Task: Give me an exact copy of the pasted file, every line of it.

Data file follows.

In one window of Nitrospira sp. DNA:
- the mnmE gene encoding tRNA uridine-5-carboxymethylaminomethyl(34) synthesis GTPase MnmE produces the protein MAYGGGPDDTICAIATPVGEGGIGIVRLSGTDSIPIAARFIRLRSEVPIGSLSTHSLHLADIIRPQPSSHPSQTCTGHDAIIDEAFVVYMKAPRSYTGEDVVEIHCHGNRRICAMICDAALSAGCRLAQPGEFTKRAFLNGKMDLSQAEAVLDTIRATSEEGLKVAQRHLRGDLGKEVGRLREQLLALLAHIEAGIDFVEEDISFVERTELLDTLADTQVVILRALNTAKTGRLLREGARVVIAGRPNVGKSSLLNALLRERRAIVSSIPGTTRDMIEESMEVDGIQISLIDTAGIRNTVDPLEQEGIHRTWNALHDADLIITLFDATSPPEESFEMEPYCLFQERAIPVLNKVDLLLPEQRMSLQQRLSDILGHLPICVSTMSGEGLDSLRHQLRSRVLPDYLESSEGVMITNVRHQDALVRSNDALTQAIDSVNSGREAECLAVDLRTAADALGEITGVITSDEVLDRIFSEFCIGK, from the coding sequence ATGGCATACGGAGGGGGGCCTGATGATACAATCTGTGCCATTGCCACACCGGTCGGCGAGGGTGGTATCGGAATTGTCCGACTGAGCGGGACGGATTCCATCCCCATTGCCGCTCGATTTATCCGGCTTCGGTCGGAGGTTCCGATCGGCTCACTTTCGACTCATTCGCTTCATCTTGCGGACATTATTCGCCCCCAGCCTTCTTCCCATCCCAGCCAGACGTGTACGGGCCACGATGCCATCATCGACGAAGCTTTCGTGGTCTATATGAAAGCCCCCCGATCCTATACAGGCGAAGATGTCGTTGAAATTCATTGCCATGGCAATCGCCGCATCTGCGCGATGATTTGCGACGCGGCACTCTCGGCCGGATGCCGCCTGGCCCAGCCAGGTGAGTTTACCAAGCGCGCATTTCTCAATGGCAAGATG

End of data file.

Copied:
In one window of Nitrospira sp. DNA:
- the mnmE gene encoding tRNA uridine-5-carboxymethylaminomethyl(34) synthesis GTPase MnmE produces the protein MAYGGGPDDTICAIATPVGEGGIGIVRLSGTDSIPIAARFIRLRSEVPIGSLSTHSLHLADIIRPQPSSHPSQTCTGHDAIIDEAFVVYMKAPRSYTGEDVVEIHCHGNRRICAMICDAALSAGCRLAQPGEFTKRAFLNGKMDLSQAEAVLDTIRATSEEGLKVAQRHLRGDLGKEVGRLREQLLALLAHIEAGIDFVEEDISFVERTELLDTLADTQVVILRALNTAKTGRLLREGARVVIAGRPNVGKSSLLNALLRERRAIVSSIPGTTRDMIEESMEVDGIQISLIDTAGIRNTVDPLEQEGIHRTWNALHDADLIITLFDATSPPEESFEMEPYCLFQERAIPVLNKVDLLLPEQRMSLQQRLSDILGHLPICVSTMSGEGLDSLRHQLRSRVLPDYLESSEGVMITNVRHQDALVRSNDALTQAIDSVNSGREAECLAVDLRTAADALGEITGVITSDEVLDRIFSEFCIGK, from the coding sequence ATGGCATACGGAGGGGGGCCTGATGATACAATCTGTGCCATTGCCACACCGGTCGGCGAGGGTGGTATCGGAATTGTCCGACTGAGCGGGACGGATTCCATCCCCATTGCCGCTCGATTTATCCGGCTTCGGTCGGAGGTTCCGATCGGCTCACTTTCGACTCATTCGCTTCATCTTGCGGACATTATTCGCCCCCAGCCTTCTTCCCATCCCAGCCAGACGTGTACGGGCCACGATGCCATCATCGACGAAGCTTTCGTGGTCTATATGAAAGCCCCCCGATCCTATACAGGCGAAGATGTCGTTGAAATTCATTGCCATGGCAATCGCCGCATCTGCGCGATGATTTGCGACGCGGCACTCTCGGCCGGATGCCGCCTGGCCCAGCCAGGTGAGTTTACCAAGCGCGCATTTCTCAATGGCAAGATG